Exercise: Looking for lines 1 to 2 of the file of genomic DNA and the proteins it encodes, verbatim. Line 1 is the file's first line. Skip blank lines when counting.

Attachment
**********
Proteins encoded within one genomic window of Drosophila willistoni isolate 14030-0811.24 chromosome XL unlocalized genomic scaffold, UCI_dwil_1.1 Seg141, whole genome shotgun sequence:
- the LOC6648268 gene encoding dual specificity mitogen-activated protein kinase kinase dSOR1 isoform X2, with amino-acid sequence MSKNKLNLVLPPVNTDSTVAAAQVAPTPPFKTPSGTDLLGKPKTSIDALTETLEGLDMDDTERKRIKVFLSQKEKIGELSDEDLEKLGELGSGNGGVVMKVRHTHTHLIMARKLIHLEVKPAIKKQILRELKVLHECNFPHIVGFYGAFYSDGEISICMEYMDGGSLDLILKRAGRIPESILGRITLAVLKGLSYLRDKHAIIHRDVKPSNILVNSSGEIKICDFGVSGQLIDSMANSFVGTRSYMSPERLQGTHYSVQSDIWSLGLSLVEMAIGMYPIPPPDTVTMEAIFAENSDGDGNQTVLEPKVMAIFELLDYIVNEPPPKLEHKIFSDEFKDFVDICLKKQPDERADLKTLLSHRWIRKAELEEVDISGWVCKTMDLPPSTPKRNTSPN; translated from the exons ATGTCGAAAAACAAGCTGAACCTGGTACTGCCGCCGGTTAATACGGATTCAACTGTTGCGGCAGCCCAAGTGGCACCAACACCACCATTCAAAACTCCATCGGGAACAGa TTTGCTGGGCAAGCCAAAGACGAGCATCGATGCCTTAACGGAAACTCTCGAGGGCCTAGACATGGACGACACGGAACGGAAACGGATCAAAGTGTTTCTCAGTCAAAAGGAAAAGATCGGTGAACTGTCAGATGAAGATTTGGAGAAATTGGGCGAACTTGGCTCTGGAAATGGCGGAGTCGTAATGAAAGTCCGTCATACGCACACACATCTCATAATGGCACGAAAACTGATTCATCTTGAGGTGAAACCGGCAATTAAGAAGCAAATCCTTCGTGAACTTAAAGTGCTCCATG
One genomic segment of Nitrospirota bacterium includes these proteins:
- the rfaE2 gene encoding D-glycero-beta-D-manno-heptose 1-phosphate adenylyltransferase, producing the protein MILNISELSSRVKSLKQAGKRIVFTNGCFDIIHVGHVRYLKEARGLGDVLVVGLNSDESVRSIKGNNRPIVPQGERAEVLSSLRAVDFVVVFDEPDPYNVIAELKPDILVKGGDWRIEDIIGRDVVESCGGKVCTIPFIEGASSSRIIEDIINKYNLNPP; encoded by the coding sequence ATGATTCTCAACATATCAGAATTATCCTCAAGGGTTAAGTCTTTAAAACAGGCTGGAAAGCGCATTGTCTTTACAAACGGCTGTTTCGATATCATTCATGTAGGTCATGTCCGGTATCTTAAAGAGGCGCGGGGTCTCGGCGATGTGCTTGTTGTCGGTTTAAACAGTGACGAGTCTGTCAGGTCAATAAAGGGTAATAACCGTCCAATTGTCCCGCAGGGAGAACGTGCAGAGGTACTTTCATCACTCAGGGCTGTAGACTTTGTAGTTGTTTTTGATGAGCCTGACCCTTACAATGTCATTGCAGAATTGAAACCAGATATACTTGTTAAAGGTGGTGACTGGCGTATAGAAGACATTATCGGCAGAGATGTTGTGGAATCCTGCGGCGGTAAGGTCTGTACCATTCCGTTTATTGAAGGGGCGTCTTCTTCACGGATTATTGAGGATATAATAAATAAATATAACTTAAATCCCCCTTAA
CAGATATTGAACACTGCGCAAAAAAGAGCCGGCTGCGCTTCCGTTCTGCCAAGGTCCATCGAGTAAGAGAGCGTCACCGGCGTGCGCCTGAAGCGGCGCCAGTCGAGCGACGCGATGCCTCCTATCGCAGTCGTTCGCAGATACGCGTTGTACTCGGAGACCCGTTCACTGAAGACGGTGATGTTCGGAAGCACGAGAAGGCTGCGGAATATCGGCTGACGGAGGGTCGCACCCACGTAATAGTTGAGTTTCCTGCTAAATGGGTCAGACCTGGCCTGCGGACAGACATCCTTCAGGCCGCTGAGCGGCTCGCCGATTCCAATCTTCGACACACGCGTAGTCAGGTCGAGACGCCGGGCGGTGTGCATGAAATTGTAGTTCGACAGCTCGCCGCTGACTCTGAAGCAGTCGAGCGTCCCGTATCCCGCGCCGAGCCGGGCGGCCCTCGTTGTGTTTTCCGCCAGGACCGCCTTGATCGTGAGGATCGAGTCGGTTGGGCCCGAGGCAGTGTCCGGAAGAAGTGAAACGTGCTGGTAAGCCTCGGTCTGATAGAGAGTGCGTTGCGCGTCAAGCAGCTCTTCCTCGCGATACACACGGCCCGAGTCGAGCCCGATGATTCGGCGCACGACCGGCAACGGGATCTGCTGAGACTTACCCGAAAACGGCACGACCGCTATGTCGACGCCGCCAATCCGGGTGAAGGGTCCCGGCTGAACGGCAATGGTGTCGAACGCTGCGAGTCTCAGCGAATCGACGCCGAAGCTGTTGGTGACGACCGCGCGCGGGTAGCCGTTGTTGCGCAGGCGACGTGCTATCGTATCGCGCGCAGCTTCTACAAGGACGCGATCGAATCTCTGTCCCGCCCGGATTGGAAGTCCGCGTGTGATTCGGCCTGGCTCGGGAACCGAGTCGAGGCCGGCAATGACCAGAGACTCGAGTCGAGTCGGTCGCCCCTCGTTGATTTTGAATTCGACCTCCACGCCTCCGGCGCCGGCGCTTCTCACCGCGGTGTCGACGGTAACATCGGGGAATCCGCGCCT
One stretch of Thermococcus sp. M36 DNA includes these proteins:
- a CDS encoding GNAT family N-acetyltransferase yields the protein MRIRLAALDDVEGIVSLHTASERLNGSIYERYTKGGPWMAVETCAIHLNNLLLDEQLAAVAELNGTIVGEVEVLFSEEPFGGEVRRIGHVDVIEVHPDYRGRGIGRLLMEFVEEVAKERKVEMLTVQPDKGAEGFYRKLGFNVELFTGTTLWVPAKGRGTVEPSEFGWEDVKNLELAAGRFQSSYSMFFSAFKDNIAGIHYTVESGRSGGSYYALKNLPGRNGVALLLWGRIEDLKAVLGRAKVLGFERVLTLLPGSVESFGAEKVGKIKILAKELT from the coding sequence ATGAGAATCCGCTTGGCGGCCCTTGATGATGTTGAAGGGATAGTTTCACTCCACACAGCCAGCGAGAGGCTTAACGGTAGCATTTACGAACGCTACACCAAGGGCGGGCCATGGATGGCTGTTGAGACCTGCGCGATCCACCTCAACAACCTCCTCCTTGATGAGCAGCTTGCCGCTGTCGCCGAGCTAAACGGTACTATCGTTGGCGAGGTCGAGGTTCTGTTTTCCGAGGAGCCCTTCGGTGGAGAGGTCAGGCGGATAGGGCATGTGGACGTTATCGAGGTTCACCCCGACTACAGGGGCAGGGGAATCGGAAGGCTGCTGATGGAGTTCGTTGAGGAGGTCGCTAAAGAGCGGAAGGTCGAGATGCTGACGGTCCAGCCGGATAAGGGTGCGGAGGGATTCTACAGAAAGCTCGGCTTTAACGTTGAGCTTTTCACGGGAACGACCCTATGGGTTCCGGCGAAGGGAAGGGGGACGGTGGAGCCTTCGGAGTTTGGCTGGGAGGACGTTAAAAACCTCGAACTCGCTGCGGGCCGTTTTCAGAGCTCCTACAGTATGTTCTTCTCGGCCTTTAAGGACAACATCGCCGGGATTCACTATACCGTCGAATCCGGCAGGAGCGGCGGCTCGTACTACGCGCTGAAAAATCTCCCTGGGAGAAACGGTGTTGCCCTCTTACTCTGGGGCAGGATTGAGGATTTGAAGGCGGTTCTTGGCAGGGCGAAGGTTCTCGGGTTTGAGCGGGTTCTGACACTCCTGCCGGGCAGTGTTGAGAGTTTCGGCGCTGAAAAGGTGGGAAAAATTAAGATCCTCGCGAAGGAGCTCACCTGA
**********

Proteins encoded within one genomic window of Drosophila willistoni isolate 14030-0811.24 chromosome XL unlocalized genomic scaffold, UCI_dwil_1.1 Seg141, whole genome shotgun sequence:
- the LOC6648268 gene encoding dual specificity mitogen-activated protein kinase kinase dSOR1 isoform X2, with amino-acid sequence MSKNKLNLVLPPVNTDSTVAAAQVAPTPPFKTPSGTDLLGKPKTSIDALTETLEGLDMDDTERKRIKVFLSQKEKIGELSDEDLEKLGELGSGNGGVVMKVRHTHTHLIMARKLIHLEVKPAIKKQILRELKVLHECNFPHIVGFYGAFYSDGEISICMEYMDGGSLDLILKRAGRIPESILGRITLAVLKGLSYLRDKHAIIHRDVKPSNILVNSSGEIKICDFGVSGQLIDSMANSFVGTRSYMSPERLQGTHYSVQSDIWSLGLSLVEMAIGMYPIPPPDTVTMEAIFAENSDGDGNQTVLEPKVMAIFELLDYIVNEPPPKLEHKIFSDEFKDFVDICLKKQPDERADLKTLLSHRWIRKAELEEVDISGWVCKTMDLPPSTPKRNTSPN; translated from the exons ATGTCGAAAAACAAGCTGAACCTGGTACTGCCGCCGGTTAATACGGATTCAACTGTTGCGGCAGCCCAAGTGGCACCAACACCACCATTCAAAACTCCATCGGGAACAGa TTTGCTGGGCAAGCCAAAGACGAGCATCGATGCCTTAACGGAAACTCTCGAGGGCCTAGACATGGACGACACGGAACGGAAACGGATCAAAGTGTTTCTCAGTCAAAAGGAAAAGATCGGTGAACTGTCAGATGAAGATTTGGAGAAATTGGGCGAACTTGGCTCTGGAAATGGCGGAGTCGTAATGAAAGTCCGTCATACGCACACACATCTCATAATGGCACGAAAACTGATTCATCTTGAGGTGAAACCGGCAATTAAGAAGCAAATCCTTCGTGAACTTAAAGTGCTCCATG